Another of the FCC's plans is to ease caps on the number of television stations a company can own. The current cap restricts companies such as Viacom (corporate parent of CBS) and General Electric (corporate parent of NBC) to owning TV stations which reach a total of no more than 35 percent of the nation's TV households; under the new plan, this limit would be raised to 45 percent.

The ban against mergers between the top four networks will be maintained, which is contrary to what is stated in another part of the e-mail inciting opposition to the changes:

NBC, ABC, CBS and Fox could have the same corporate parent.

The FCC says it is making these changes to keep pace with changing times. The earlier strictures — which worked in the days before cable networks and the Internet had taken as large a bite as they have out of the pool of available television viewership — are outdated, the FCC maintains.

Yet despite the FCC's assurances, grave doubts have been expressed — both by those within the journalistic community and those outside it — regarding the effect these changes will have on the public's access to information, competition within the news field, and the quality of journalism itself. Without the cross-ownership ban, experts worry that newspapers would fall under the influence of large TV station groups or media conglomerates such as AOL Time Warner Inc., Viacom Inc., or News Corp., any (or all) of which might emphasize entertainment and profit over journalism and community service. "Convergence may be good for media companies, but it's bad for journalism," said Robert Haiman, president emeritus of the Poynter Institute for Media Studies.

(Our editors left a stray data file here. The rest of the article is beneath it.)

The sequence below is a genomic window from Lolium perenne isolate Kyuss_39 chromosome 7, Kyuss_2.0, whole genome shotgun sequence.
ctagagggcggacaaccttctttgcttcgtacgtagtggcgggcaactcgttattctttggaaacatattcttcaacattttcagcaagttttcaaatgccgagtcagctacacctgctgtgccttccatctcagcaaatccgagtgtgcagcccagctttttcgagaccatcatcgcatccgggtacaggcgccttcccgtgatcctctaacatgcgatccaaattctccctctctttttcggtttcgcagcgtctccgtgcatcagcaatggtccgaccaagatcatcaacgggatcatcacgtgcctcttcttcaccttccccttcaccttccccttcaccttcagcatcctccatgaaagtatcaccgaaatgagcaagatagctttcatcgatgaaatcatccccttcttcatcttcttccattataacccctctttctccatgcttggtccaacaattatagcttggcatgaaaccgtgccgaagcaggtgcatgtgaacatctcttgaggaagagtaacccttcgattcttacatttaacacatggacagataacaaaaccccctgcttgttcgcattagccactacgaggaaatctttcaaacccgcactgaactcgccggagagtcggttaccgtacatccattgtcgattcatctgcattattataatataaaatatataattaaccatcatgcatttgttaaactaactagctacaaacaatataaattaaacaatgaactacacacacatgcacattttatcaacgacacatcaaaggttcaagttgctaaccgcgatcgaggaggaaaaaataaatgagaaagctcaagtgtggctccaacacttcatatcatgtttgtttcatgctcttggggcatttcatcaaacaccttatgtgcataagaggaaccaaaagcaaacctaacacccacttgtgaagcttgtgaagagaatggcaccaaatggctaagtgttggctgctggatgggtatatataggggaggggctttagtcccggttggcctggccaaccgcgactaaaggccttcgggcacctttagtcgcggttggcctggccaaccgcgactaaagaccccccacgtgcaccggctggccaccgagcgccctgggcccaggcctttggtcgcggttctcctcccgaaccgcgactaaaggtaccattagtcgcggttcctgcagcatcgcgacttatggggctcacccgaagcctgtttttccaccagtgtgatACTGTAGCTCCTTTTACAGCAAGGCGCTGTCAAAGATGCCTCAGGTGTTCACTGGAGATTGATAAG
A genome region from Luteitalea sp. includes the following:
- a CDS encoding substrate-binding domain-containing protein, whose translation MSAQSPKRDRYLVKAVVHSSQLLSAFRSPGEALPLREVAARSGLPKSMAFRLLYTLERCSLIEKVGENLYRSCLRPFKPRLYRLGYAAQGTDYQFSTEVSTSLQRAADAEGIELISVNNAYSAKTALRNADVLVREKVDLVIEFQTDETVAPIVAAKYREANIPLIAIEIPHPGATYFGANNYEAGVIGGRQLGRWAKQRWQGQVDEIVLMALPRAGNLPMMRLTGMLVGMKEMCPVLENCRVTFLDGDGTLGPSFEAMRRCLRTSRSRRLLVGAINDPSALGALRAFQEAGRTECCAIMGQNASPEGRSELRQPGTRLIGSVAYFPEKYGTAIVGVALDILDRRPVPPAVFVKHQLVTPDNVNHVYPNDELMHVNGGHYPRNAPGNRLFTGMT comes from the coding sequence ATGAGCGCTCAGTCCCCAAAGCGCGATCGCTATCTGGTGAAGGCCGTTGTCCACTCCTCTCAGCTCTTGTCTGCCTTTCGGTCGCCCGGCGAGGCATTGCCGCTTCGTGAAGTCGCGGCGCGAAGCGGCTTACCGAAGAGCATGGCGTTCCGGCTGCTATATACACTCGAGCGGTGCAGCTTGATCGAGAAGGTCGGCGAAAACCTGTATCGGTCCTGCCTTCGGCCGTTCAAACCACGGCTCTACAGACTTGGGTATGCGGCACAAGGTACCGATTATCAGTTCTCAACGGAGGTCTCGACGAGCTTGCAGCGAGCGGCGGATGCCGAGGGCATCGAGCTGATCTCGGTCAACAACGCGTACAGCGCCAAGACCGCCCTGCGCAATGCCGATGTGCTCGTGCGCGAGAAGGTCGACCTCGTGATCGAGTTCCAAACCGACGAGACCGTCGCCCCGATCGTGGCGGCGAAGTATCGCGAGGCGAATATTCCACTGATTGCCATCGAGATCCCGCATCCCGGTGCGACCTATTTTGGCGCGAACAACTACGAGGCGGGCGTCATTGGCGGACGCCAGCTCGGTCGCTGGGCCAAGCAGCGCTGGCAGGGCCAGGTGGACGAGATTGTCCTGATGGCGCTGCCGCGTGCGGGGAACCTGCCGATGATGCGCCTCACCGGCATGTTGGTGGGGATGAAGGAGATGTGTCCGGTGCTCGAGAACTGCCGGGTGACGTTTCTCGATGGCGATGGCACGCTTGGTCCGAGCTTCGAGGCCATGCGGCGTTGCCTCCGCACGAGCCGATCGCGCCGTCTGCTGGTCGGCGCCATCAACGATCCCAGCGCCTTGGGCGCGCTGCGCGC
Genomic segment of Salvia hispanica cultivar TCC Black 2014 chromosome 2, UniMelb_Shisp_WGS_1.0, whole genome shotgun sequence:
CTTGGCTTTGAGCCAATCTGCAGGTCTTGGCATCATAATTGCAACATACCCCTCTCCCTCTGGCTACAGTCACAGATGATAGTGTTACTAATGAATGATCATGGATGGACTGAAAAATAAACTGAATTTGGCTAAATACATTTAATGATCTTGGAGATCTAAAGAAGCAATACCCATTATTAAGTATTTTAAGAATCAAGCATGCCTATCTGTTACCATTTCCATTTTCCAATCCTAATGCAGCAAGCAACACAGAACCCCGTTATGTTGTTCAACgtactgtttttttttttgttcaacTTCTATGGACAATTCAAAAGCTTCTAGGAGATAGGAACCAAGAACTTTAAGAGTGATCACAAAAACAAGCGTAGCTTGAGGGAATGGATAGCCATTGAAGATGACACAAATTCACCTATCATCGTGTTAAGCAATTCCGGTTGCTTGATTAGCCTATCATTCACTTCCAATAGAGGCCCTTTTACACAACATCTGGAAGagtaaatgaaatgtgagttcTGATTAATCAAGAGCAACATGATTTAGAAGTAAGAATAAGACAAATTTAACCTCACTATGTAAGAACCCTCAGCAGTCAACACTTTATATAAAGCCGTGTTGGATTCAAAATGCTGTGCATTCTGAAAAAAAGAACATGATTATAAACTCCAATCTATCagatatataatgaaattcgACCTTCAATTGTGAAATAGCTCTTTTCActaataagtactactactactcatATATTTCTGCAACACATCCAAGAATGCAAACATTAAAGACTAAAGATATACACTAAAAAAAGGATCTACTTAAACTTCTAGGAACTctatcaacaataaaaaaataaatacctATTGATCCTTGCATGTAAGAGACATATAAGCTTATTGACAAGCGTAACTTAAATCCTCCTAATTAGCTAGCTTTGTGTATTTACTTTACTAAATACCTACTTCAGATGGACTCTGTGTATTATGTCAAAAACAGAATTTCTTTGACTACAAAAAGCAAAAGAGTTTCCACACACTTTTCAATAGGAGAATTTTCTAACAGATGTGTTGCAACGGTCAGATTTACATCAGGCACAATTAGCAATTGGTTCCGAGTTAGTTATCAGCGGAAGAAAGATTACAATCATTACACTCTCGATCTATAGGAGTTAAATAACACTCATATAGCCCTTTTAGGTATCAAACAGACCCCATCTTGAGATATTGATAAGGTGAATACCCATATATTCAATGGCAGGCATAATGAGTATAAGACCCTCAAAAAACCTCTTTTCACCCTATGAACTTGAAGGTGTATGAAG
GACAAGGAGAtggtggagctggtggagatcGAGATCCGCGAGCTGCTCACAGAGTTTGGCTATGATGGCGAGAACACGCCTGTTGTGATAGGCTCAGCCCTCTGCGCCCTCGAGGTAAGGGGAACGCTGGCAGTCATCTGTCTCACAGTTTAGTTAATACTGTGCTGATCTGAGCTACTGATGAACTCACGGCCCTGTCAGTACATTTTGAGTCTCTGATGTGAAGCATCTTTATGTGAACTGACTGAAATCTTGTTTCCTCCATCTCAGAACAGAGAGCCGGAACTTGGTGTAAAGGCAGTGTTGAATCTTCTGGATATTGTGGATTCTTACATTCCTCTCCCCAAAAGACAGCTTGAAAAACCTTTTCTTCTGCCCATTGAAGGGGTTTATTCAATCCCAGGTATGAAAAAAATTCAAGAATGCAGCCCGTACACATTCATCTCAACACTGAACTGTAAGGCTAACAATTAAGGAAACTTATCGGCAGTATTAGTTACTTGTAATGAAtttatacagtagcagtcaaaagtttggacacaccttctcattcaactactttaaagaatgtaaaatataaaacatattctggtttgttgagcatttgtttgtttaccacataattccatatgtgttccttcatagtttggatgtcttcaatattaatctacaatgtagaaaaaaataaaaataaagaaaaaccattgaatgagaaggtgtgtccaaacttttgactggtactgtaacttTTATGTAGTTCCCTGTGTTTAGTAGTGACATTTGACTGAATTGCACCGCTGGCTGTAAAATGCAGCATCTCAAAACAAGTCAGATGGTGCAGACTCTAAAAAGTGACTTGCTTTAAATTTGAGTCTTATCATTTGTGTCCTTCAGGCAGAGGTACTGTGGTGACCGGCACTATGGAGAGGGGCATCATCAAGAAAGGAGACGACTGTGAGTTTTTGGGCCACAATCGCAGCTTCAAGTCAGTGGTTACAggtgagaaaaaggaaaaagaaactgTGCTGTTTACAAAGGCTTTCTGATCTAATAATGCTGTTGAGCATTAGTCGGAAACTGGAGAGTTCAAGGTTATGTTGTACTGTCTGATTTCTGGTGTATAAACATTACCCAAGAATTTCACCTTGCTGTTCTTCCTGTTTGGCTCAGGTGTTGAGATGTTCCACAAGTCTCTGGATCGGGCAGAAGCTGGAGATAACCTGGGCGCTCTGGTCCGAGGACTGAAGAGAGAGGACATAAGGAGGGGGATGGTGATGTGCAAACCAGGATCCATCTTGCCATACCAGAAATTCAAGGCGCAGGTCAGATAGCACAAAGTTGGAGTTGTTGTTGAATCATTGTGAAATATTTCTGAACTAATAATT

Although on 2 June 2003 the FCC commissioners voted, as expected, to loosen media ownership regulations, their efforts were blocked by legislation passed by the House of Representatives on 23 July 2003.

On 2 June 2003 the FCC voted 3-2 to adopt the proposed changes.

Additional information:

    FCC statement on competition   Statement on competition   (FCC)

Last updated:   3 December 2007

  Sources Sources:

    Deggans, Eric.   "Diverse Critics Fight FCC on Media Ownership Rules."

    St. Petersburg Times.   29 April 2003.

    Gatlin, Greg.   "FCC Rules on Media Ownership to Soften."

    The Boston Herald.   2 May 2003   (Finance, p. 26).

    Ho, David.   "Government Allows Companies to Own More TV Stations and Combinations of Newspapers and Broadcast Stations."

    Associated Press.   2 June 2003.

    Labaton, Stephen.   "F.C.C. Media Rule Blocked in House by 400-to-21 Vote."

    The New York Times.   24 July 2003   (p. A1).

    Mulkern, Anne.   "Positive Signals to Media Owners."

    The Denver Post.   9 May 2003   (p. A1).

    Sanders, Edmund.   "Rewriting the Rules; Journalism's Future May Start in Tampa."

    Los Angeles Times.   7 May 2003   (p. A1).

David Mikkelson founded the site now known as snopes.com back in 1994.